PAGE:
The Adventures Continue, by Tyler Smith
Summer movie season has officially started. Which, of course, means that, for those of us that spend a lot of time on the internet talking about film, it’s that special time of year to complain about movie sequels. Of course, there are some movies that automatically come with the expectation of a sequel. These films are usually of the action genre, which features protagonists whose lives are such that it is widely accepted that they can and will get involved in one adventure after another. Superheroes, cops, criminals, whatever. People that are in some way exceptional or exotic. To see a continuation of their story just makes sense to us.
Every once in a while, though, a film will come out that catches us by surprise. Perhaps it has at its core a new concept. Or maybe its story is nothing new, but its execution is so fresh and novel that word starts to get around that this is a film to see. Whatever the reason, there seems to be one or two movies a year that seems to capture the audience’s attention, making them unexpected box office hits. This, in turn, captures the studio’s attention. They see an opportunity to wring even more money out of this pleasant surprise.
And so we wind up with a sequel where there is no reasonable artistic expectation for one. A prime example of this is The Hangover Part II, in which the characters from the first film find themselves in a similar situation, have similar reactions, and resolve the situation in a similar way. The one difference, it would appear, is that they are in another country. This change of scenery is nothing new for sequels- just look at Home Alone 2: Lost in New York– but it is indicative of a certain creative bankruptcy. When a sequel is produced solely for the purposes of making the studio money, there will be nothing new; it will be the same old shtick, only taken a little further.
This year’s unexpected box office success is Paul Fieg’s Bridesmaids, a raunchy comedy that has performed remarkably well, primarily among female moviegoers. Once everybody took notice of this very entertaining film, it was only a matter of time before there were whispers of a second film. In the case of Bridesmaids, there was an announcement by the second week of release. Undoubtedly, the sequel will probably feature the same characters doing the same things, only with a slight cosmetic difference. And everything that made the original film enjoyable will have been co-opted by the studio, with clever asides becoming catch phrases and everything seeming stale and familiar.
Don’t get me wrong; I don’t instinctively have a problem with sequels. In many cases, sequels can provide an audience with a further appreciation of characters and stories that were set up in the first film. Movies like The Dark Knight, Iron Man 2, and The Bourne Supremacy do a good job of taking a well-established character and allowing him to further explore his situation. And, as he explores, we find ourselves discovering new and fascinating things about this character. A character like Tony Stark- so charming and carefree in the original Iron Man– is allowed to contemplate the true logistical and emotional ramifications of being a world famous superhero in Iron Man 2. His personal journey deepens and he comes to grips with his moral responsibilities Responsibilities known all too well by Bruce Wayne and Jason Bourne, two men whose goals are very simple, but soon require more of them than they ever thought they would have to give.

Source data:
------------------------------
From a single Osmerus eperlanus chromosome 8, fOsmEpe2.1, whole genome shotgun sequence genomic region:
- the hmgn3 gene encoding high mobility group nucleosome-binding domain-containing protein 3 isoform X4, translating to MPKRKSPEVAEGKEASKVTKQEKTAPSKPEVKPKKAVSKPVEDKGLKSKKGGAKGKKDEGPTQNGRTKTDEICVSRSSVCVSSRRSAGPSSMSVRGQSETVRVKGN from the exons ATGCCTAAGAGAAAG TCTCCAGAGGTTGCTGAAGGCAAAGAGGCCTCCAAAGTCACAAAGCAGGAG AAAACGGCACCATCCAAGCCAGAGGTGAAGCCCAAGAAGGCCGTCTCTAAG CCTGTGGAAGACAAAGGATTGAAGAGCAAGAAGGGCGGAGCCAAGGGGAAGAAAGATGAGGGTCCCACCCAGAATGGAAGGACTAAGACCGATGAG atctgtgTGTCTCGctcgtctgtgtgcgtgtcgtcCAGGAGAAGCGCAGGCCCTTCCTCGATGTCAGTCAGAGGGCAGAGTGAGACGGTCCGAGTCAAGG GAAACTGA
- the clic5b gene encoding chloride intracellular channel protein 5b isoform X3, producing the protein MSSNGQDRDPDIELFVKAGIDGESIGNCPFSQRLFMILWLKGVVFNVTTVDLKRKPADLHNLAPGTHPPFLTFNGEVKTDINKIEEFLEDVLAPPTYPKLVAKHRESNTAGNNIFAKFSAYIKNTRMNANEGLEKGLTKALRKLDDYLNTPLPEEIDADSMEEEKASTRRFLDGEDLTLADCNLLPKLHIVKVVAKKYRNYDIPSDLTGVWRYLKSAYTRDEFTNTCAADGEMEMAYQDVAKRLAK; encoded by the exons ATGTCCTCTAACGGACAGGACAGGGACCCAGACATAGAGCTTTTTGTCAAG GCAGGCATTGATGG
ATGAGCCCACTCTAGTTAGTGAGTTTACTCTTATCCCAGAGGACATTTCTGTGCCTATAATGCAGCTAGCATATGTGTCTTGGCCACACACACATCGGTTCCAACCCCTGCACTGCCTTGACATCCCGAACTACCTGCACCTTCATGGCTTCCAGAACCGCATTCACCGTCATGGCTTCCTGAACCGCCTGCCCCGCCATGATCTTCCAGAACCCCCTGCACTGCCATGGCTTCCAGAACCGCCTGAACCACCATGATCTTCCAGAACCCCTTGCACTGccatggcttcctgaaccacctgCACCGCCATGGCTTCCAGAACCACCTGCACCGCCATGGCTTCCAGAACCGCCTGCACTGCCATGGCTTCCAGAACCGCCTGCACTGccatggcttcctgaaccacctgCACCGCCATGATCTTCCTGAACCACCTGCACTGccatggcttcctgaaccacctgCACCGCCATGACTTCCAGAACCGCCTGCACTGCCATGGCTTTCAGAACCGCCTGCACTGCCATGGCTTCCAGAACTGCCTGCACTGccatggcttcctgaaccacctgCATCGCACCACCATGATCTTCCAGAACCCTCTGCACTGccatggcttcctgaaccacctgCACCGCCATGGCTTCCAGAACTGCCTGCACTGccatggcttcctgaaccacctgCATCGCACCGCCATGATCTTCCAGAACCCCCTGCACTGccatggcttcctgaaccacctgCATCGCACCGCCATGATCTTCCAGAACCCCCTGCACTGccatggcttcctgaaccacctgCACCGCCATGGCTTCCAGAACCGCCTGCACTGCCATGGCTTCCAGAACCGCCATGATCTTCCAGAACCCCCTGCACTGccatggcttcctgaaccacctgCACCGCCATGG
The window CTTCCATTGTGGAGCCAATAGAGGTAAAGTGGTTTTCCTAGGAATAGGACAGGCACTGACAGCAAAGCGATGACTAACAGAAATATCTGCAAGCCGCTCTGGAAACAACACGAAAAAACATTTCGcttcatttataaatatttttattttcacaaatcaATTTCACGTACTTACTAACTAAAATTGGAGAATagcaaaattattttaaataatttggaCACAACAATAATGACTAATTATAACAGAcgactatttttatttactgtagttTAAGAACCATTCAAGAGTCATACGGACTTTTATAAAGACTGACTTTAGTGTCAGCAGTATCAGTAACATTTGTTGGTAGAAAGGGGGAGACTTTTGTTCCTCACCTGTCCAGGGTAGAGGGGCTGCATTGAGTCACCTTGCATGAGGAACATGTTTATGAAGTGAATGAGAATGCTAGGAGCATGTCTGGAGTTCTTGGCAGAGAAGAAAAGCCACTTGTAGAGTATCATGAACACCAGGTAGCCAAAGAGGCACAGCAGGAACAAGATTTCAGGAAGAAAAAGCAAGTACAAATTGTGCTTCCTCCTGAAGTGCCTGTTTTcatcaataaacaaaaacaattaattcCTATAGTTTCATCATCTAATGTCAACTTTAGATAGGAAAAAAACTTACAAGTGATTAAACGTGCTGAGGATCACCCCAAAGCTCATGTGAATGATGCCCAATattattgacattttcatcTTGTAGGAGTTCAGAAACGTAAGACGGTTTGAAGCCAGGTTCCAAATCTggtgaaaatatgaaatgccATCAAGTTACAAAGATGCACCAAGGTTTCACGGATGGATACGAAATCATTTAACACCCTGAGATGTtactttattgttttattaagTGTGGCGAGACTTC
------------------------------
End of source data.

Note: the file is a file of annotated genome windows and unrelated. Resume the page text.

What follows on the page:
Of course, what I’m talking about here is Character. Sequels only work when they flow out of a character. Somebody made a bold series of choices in the first film and now they have to follow through. To do so will stretch them and force them to grow, and in that growing they become more fascinating to watch. Which is why we are invested in their story.
The characters from The Hangover, however, are not extraordinary men. The reason the first film worked is precisely because these were just regular guys caught up in an unusual situation. Their reactions to that situation drove the comedy along, but we must not forget that it wasn’t what drove the story. The situation was why we were watching the movie, not the characters. As such, they did not really learn anything groundbreaking in the first film that required a another movie. Instead, the second film is about men that have learned so little that they find themselves in the exact same situation. The characters’ inability to grow can be pretty funny, but two movies is probably a bit too much time to spend with such people. After a while, we find ourselves growing tired of their childishness.
In life, if we were friends with Bruce Wayne or Tony Stark, we would sympathize with their situation. We would want to do anything in our power to help them. We want them to succeed.
On the other hand, we probably do know guys like Phil, Stu, and Alan. Guys that never learn from their mistakes; guys that never grow up. And chances are we stopped taking their phone calls a long time ago.
I don’t mean to come down hard on The Hangover, or even sequels, in general. If this were an organic decision made by the director and stars, in which they could develop the characters by putting them in a different type of comedic situation, then I’d be much more enthusiastic about the film. But the fact that it’s the same exact guys doing the same exact thing in the same exact way makes me frustrated. The whole thing wreaks of creative dry rot. It’s got the smell of “studio decision” all over it. And, frankly, that’s a stench that I find myself having less and less tolerance for.